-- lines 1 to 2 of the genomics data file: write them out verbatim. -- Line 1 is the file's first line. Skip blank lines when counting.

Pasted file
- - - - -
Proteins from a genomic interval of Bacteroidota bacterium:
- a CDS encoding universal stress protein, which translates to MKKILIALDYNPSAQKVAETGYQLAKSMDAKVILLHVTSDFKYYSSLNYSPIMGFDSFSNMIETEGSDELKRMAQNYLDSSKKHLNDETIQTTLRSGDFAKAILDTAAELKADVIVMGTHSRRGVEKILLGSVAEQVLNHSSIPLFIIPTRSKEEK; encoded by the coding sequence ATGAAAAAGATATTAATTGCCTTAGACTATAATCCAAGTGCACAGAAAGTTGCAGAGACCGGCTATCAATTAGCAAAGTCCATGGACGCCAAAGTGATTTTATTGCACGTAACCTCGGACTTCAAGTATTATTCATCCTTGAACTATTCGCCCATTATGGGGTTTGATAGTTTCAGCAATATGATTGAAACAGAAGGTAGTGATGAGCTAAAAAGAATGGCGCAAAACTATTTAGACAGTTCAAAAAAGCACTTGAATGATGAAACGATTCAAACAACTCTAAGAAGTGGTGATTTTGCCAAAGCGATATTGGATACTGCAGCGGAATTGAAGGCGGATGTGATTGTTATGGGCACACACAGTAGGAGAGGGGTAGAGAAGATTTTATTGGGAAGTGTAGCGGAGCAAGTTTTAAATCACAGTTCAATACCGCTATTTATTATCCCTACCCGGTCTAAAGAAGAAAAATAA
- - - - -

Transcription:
Proteins from a genomic interval of Bacteroidota bacterium:
- a CDS encoding universal stress protein, which translates to MKKILIALDYNPSAQKVAETGYQLAKSMDAKVILLHVTSDFKYYSSLNYSPIMGFDSFSNMIETEGSDELKRMAQNYLDSSKKHLNDETIQTTLRSGDFAKAILDTAAELKADVIVMGTHSRRGVEKILLGSVAEQVLNHSSIPLFIIPTRSKEEK; encoded by the coding sequence ATGAAAAAGATATTAATTGCCTTAGACTATAATCCAAGTGCACAGAAAGTTGCAGAGACCGGCTATCAATTAGCAAAGTCCATGGACGCCAAAGTGATTTTATTGCACGTAACCTCGGACTTCAAGTATTATTCATCCTTGAACTATTCGCCCATTATGGGGTTTGATAGTTTCAGCAATATGATTGAAACAGAAGGTAGTGATGAGCTAAAAAGAATGGCGCAAAACTATTTAGACAGTTCAAAAAAGCACTTGAATGATGAAACGATTCAAACAACTCTAAGAAGTGGTGATTTTGCCAAAGCGATATTGGATACTGCAGCGGAATTGAAGGCGGATGTGATTGTTATGGGCACACACAGTAGGAGAGGGGTAGAGAAGATTTTATTGGGAAGTGTAGCGGAGCAAGTTTTAAATCACAGTTCAATACCGCTATTTATTATCCCTACCCGGTCTAAAGAAGAAAAATAA